FIG. 2 further shows that the device 10 includes a hollow, cylindrical needle guard 36 that is disposed over the needle 16 and positioned coaxially with the base member 26 and the first hollow cylinder 32 (when assembled). As shown, the needle guard 36 is sized to pass through both the base member 26 and the first hollow cylinder 32, thus allowing for reciprocal axial movement of the needle guard 36 relative to both the base member 26 and first hollow cylinder 32.

Also shown in FIG. 2, the butterfly needle device 10 can include a helical spring 38 to bias the needle guard 36 distally relative to the base member 26 and first hollow cylinder 32. When the device 10 is assembled, the proximal end 18 of the needle 16 is attached to the needle/tubing adapter 14, which in turn, includes a tapered distal portion for mounting the adapter 14 to the second winged element 30 via socket 40. A stop (not shown) can be formed on the adapter 14 to limit the rotation of the wings 28, 34 during opening to thereby prevent the winged elements 24, 30 from pinching the patient's skin. Thus, the second winged element 30 which includes the first hollow cylinder 32 and the socket 40 rotate together relative to the first winged element 24. After device 10 assembly, the helical spring 38 is interposed between the needle guard 36 and the needle/tubing adapter 14. With this structural combination, the needle guard 36 is biased in the distal direction relative to the needle 16, the needle/tubing adapter 14, the first winged element 24 and the second winged element 30.

As indicated above with reference to FIG. 1, the device 10 is initially prepared in a closed configuration wherein the first wing 28 and second wing 34 are juxtaposed. This closed configuration allows the healthcare worker to easily grip the wings 28, 34 during insertion of the needle 16 (needle 16 shown FIG. 2) into the patient. With the needle 16 inserted, the second wing 34 is rotated relative to the first wing 28 to an open configuration (shown in FIG. 3) in which the wings 28, 34 are displaced from each other by approximately one-hundred eighty degrees (180). This open configuration allows the wings 28, 34 to be taped to the patient (tape and patient not shown) to stabilize the device 10 while fluids are introduced into or withdrawn from the patient. Next, the tape is removed and the second wing 34 is rotated relative to the first wing 28 to reconfigure the device 10 back into the closed configuration (shown in FIG. 4) in which the wings 28, 34 are once again juxtaposed. FIG. 4 shows that at the end of the closed-open-closed cycle, the needle guard 36 has advanced into a distal position wherein the needle guard 36 covers and protects the distal tip 20 of the needle 16.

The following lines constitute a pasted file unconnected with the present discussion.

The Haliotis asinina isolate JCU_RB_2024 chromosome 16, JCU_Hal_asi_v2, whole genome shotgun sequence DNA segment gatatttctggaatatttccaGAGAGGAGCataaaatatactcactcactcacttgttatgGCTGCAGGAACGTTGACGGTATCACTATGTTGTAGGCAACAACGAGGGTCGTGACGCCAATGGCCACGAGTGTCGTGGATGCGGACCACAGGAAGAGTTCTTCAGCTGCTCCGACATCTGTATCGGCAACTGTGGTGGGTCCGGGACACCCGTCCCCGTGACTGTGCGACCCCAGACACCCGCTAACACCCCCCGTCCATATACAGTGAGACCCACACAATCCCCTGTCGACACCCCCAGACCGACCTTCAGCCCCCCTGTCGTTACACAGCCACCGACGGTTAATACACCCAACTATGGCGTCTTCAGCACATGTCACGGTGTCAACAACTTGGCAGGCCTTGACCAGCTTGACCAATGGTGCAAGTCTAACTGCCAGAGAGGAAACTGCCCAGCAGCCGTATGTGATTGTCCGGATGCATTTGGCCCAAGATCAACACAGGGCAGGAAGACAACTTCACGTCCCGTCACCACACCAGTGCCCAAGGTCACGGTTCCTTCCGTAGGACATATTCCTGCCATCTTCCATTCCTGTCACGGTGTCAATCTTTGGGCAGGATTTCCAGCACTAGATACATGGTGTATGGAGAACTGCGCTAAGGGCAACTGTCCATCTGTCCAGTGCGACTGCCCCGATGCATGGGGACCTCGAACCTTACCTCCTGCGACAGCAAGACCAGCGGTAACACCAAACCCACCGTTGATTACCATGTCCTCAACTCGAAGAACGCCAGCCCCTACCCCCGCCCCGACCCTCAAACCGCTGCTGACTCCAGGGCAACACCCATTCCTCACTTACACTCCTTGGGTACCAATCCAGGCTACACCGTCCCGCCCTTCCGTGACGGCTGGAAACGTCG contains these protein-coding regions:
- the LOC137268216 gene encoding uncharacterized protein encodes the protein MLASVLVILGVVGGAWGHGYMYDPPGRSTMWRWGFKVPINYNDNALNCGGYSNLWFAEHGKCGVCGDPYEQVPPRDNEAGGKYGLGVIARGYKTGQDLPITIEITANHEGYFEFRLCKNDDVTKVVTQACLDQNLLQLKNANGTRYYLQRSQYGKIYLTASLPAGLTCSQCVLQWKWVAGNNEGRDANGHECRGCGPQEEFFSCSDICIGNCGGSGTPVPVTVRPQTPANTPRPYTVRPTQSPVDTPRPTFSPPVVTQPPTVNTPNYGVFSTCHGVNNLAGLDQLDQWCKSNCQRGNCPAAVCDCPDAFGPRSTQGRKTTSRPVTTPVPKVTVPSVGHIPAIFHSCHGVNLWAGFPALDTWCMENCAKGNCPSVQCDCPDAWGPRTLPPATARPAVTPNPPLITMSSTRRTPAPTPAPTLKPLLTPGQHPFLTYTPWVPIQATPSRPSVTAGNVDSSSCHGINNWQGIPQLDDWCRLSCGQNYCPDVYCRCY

The device 10 further includes a mechanism for regulating the distal movement of the needle guard 36 during the closed-open-closed cycle. Specifically, as best seen in FIG. 2, the needle guard 36 is formed with a plug 42 that extends radially outward from the cylindrical portion of the needle guard 36. The plug 42 is sized to move within an axially aligned groove 44 that is formed on the inner wall 46 of the base member 26. For the embodiment shown, the axially aligned groove 44 extends from the proximal end 47 of the base member 26 to the distal end 48 of the base member 26. Also shown in FIG. 2, the first hollow cylinder 32 has an inner wall 50 that is formed with an axially aligned slot 52 for interaction with the plug 42. In addition, the first winged element 24 includes a second hollow cylinder 54 that is centered on the needle axis 22 proximal to the first hollow cylinder 32, after assembly of the device 10. As best seen with cross-reference to FIGS. 2 and 5, the second hollow cylinder 54 has an inner wall 56 that is formed with a channel 58 for interaction with the plug 42.